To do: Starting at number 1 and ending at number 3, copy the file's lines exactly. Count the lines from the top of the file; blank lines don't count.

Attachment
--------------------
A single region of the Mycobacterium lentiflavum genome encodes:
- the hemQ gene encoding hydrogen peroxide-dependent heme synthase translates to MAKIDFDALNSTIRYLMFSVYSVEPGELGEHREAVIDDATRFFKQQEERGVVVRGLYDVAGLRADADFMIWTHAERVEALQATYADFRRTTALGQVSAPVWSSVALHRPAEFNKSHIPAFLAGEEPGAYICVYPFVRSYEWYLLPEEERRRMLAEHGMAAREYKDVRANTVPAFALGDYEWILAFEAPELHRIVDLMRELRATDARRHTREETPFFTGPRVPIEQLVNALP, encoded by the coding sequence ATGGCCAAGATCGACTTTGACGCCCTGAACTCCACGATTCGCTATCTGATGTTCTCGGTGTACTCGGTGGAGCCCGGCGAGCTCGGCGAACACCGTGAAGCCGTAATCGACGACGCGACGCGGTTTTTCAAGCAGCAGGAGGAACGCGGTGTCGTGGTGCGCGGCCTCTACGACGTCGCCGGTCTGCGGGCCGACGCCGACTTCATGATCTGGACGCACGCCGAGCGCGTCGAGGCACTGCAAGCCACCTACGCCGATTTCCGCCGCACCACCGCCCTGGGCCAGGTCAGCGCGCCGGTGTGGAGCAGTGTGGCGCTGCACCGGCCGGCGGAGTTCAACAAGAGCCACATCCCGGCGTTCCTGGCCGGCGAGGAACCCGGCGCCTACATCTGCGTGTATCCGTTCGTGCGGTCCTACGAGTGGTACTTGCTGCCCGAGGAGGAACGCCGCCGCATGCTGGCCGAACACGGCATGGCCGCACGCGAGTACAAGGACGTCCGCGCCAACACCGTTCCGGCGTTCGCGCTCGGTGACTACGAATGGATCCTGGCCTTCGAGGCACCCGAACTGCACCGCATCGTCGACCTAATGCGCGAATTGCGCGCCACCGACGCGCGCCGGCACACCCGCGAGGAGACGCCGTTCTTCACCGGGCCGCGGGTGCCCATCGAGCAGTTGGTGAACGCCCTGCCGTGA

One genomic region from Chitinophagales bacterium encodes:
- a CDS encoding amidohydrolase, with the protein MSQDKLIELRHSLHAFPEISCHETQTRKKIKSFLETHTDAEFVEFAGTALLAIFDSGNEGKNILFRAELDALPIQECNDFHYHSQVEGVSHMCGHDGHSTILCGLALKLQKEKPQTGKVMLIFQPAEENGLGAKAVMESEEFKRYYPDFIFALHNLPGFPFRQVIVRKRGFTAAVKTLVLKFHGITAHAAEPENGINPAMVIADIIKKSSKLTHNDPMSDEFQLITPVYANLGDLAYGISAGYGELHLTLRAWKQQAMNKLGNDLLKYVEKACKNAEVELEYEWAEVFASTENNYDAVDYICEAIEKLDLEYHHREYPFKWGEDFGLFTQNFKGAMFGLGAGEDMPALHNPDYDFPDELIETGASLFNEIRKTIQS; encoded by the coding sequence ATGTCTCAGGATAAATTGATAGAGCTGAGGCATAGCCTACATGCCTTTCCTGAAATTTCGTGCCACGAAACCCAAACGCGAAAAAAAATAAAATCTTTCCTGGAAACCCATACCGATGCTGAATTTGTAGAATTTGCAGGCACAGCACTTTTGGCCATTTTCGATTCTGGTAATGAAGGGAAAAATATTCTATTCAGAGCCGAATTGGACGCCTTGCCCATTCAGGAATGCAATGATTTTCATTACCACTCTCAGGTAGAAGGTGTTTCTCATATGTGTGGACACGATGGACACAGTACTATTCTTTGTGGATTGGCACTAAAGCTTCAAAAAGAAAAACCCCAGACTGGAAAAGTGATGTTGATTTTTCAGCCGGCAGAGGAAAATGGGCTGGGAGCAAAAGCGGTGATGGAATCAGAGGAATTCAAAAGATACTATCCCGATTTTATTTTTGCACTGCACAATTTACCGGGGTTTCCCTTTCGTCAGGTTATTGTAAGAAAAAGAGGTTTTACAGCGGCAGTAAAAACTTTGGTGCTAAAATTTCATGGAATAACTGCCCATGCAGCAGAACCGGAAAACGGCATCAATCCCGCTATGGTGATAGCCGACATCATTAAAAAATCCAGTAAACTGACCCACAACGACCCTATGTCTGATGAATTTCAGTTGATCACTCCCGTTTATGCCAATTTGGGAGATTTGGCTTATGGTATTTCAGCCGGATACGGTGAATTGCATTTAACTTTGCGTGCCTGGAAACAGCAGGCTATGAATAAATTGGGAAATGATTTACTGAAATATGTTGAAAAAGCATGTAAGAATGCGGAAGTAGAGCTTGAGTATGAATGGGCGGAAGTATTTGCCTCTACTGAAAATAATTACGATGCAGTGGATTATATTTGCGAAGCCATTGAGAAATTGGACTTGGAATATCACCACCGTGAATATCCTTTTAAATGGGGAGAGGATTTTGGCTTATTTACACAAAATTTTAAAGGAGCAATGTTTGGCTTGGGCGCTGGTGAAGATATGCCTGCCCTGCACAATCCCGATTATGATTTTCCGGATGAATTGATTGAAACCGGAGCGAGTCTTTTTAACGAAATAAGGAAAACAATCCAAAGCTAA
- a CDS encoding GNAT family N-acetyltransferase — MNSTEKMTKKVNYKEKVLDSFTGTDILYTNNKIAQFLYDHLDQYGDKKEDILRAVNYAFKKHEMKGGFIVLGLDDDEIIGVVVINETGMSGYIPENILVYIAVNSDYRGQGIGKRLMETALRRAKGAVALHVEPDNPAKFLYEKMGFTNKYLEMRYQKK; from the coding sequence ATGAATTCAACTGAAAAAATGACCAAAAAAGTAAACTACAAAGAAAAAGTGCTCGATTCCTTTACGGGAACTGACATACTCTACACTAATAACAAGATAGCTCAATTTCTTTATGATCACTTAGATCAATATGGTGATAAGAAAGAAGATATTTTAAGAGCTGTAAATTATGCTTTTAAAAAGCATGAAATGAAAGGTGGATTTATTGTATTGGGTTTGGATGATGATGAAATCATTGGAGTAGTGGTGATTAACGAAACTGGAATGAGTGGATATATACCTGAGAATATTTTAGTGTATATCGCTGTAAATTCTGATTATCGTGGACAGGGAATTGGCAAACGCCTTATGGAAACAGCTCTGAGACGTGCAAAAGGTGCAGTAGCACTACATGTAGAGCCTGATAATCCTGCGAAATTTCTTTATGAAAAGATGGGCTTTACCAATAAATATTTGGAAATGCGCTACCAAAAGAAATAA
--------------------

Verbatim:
A single region of the Mycobacterium lentiflavum genome encodes:
- the hemQ gene encoding hydrogen peroxide-dependent heme synthase translates to MAKIDFDALNSTIRYLMFSVYSVEPGELGEHREAVIDDATRFFKQQEERGVVVRGLYDVAGLRADADFMIWTHAERVEALQATYADFRRTTALGQVSAPVWSSVALHRPAEFNKSHIPAFLAGEEPGAYICVYPFVRSYEWYLLPEEERRRMLAEHGMAAREYKDVRANTVPAFALGDYEWILAFEAPELHRIVDLMRELRATDARRHTREETPFFTGPRVPIEQLVNALP, encoded by the coding sequence ATGGCCAAGATCGACTTTGACGCCCTGAACTCCACGATTCGCTATCTGATGTTCTCGGTGTACTCGGTGGAGCCCGGCGAGCTCGGCGAACACCGTGAAGCCGTAATCGACGACGCGACGCGGTTTTTCAAGCAGCAGGAGGAACGCGGTGTCGTGGTGCGCGGCCTCTACGACGTCGCCGGTCTGCGGGCCGACGCCGACTTCATGATCTGGACGCACGCCGAGCGCGTCGAGGCACTGCAAGCCACCTACGCCGATTTCCGCCGCACCACCGCCCTGGGCCAGGTCAGCGCGCCGGTGTGGAGCAGTGTGGCGCTGCACCGGCCGGCGGAGTTCAACAAGAGCCACATCCCGGCGTTCCTGGCCGGCGAGGAACCCGGCGCCTACATCTGCGTGTATCCGTTCGTGCGGTCCTACGAGTGGTACTTGCTGCCCGAGGAGGAACGCCGCCGCATGCTGGCCGAACACGGCATGGCCGCACGCGAGTACAAGGACGTCCGCGCCAACACCGTTCCGGCGTTCGCGCTCGGTGACTACGAATGGATCCTGGCCTTCGAGGCACCCGAACTGCACCGCATCGTCGACCTAATGCGCGAATTGCGCGCCACCGACGCGCGCCGGCACACCCGCGAGGAGACGCCGTTCTTCACCGGGCCGCGGGTGCCCATCGAGCAGTTGGTGAACGCCCTGCCGTGA

One genomic region from Chitinophagales bacterium encodes: